Dr. Doris Day considers the drug known as Accutane (the actual drug name is oral Isotretinoin) to be a "miracle drug" for acne.
It is a serious drug, so you need to have a thorough conversation with your dermatologist. But, for the right person it can not only be life-changing, it can be life-saving. Acne can severely affect one's self-esteem, confidence, social skills and overall well-being.
There are many methods to improve acne, including over-the-counter products, prescription antibiotics and topicals, microdermabrasion, chemical peels and lasers. These treatments are typically exhausted first before a specialist turns to considering Accutane as an option for the patient. However, many people advocate that Accutane is the ONLY thing that has been able to solve their acne problems.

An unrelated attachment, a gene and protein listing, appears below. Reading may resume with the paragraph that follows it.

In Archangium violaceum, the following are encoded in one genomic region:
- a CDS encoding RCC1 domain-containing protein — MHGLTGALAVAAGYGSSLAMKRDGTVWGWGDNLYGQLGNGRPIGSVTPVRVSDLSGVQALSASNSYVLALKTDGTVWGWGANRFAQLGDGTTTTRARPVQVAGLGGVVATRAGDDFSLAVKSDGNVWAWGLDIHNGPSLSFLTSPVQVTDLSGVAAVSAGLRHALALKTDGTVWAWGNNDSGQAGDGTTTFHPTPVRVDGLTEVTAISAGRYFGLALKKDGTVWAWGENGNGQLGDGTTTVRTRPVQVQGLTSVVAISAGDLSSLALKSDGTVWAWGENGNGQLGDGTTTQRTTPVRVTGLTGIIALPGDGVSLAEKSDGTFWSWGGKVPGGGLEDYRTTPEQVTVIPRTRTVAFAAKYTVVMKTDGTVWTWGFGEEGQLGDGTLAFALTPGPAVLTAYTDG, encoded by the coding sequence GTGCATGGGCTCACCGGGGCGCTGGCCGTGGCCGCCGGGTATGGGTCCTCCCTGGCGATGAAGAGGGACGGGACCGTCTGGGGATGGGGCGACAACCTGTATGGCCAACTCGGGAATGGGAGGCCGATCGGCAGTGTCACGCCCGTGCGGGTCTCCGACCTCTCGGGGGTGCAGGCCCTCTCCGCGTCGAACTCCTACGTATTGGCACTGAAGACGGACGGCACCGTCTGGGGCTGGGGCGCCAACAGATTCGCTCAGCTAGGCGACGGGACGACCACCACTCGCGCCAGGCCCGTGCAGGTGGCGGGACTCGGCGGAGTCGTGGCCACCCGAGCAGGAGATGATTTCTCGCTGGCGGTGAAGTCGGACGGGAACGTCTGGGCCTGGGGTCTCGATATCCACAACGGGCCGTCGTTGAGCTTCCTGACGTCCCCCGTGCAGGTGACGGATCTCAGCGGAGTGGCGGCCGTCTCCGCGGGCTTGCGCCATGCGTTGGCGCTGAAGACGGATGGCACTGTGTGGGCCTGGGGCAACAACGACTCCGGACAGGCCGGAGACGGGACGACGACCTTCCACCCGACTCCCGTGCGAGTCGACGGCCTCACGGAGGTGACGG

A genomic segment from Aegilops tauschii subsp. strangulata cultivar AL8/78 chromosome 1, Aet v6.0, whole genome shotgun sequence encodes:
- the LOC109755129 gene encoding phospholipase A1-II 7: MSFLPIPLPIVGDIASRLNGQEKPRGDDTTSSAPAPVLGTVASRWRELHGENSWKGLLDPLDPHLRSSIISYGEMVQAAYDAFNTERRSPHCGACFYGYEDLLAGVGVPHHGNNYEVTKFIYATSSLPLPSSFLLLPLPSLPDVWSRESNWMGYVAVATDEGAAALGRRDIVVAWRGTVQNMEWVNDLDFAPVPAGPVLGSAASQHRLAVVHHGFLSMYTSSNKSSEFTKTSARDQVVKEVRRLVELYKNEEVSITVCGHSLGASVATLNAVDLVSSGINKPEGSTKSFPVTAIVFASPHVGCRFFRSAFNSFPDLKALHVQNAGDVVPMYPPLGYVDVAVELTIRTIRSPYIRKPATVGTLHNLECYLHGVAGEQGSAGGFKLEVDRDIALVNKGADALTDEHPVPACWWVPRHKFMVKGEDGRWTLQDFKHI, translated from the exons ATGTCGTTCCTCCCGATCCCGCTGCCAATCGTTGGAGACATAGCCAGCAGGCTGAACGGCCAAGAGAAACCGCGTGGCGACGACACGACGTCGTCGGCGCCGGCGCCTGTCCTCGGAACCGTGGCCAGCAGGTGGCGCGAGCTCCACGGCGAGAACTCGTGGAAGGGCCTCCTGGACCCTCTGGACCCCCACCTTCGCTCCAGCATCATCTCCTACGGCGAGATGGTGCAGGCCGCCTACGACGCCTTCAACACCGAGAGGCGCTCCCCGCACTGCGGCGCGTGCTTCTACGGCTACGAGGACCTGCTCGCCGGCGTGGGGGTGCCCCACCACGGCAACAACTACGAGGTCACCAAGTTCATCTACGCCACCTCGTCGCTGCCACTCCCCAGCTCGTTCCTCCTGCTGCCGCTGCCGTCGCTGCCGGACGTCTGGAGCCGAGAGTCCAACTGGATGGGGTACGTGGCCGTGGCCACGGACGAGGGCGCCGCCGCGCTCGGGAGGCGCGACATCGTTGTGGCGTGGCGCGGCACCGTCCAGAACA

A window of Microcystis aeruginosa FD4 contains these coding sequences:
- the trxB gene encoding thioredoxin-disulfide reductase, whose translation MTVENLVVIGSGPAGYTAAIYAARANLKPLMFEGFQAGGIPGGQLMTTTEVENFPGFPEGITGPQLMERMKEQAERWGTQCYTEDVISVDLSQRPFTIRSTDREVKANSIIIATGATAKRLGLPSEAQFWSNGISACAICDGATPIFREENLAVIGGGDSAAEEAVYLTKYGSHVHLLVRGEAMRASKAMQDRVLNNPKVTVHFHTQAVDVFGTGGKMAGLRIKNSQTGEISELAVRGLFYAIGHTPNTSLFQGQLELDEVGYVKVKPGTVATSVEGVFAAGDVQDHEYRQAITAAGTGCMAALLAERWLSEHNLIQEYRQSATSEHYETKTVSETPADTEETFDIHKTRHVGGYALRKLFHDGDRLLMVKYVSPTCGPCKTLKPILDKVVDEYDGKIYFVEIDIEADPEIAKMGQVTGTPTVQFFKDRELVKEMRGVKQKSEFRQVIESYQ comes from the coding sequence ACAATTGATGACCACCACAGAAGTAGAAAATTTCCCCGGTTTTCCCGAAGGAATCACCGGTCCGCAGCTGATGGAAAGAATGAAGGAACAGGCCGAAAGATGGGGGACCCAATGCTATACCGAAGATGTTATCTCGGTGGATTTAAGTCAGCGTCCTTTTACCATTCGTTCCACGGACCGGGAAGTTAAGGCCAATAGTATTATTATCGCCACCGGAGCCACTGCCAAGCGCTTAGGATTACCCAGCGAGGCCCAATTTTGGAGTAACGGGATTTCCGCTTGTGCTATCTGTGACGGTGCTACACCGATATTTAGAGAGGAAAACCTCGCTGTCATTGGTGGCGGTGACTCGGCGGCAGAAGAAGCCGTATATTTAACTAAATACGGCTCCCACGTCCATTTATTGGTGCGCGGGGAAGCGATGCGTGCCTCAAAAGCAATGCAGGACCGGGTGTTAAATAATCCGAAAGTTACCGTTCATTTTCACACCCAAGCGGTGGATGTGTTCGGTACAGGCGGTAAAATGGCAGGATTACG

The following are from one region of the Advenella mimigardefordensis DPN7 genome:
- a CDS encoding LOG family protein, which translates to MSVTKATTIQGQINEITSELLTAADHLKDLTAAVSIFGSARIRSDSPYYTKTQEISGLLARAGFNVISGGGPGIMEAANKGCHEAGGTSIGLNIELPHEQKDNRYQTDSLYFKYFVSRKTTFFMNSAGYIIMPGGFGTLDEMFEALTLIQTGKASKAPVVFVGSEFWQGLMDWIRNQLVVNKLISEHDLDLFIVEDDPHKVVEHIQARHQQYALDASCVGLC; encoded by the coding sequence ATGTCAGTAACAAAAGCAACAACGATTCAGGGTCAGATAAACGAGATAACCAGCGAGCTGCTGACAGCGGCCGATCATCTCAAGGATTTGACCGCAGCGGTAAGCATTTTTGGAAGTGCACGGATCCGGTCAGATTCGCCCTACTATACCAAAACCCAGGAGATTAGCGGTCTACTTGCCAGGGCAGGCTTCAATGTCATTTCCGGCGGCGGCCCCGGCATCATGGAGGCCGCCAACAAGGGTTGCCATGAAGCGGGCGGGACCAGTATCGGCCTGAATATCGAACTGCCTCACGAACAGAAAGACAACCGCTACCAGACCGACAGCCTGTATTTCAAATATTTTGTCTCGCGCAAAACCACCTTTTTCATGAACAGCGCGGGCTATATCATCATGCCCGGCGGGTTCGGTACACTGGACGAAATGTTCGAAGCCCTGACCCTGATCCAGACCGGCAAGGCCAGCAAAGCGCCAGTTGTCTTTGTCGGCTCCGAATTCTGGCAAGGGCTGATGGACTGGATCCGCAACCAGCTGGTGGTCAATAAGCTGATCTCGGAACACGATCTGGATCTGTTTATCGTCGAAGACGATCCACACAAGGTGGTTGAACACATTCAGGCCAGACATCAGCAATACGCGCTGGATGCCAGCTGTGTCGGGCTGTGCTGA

If your cystic, scarring acne persists with other prescription medications and topical options, you should strongly consider Accutane. While the drug definitely involves a process to obtain, the bright side is that you'll likely get to stop all other ointments, creams, pills, and treatments.
The patient should expect to experience initial (and potentially severe) drying of the skin, lips and eyes, while other side effects are extremely rare.
The major concerns surrounding the drug have to do with prevention of women getting pregnant while on the medication. If you get pregnant while taking the prescription, your child WILL have birth defects.
Additionally, there has been debate over whether Accutane could be causing depression and subsequent suicide. This is extremely rare, and there has not been consistent evidence that Accutane contributes significantly to either; but it is still a concern and something that is monitored.
Dr. Day explains this "miracle drug" in depth and the most important information you need to know about the prescription.